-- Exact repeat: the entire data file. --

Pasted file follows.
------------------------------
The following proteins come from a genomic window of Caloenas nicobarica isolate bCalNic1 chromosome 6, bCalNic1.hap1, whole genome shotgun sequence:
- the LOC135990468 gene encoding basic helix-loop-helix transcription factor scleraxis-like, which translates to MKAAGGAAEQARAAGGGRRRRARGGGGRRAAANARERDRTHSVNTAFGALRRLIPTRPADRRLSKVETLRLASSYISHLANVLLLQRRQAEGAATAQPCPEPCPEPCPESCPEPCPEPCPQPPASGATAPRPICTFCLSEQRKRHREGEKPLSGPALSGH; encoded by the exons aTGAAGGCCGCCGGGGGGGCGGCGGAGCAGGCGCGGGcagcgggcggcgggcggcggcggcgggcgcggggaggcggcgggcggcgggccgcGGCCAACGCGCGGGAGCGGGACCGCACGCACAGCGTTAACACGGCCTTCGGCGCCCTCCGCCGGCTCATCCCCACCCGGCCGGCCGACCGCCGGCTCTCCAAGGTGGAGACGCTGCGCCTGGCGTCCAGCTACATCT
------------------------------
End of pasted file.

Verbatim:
The following proteins come from a genomic window of Caloenas nicobarica isolate bCalNic1 chromosome 6, bCalNic1.hap1, whole genome shotgun sequence:
- the LOC135990468 gene encoding basic helix-loop-helix transcription factor scleraxis-like, which translates to MKAAGGAAEQARAAGGGRRRRARGGGGRRAAANARERDRTHSVNTAFGALRRLIPTRPADRRLSKVETLRLASSYISHLANVLLLQRRQAEGAATAQPCPEPCPEPCPESCPEPCPEPCPQPPASGATAPRPICTFCLSEQRKRHREGEKPLSGPALSGH; encoded by the exons aTGAAGGCCGCCGGGGGGGCGGCGGAGCAGGCGCGGGcagcgggcggcgggcggcggcggcgggcgcggggaggcggcgggcggcgggccgcGGCCAACGCGCGGGAGCGGGACCGCACGCACAGCGTTAACACGGCCTTCGGCGCCCTCCGCCGGCTCATCCCCACCCGGCCGGCCGACCGCCGGCTCTCCAAGGTGGAGACGCTGCGCCTGGCGTCCAGCTACATCT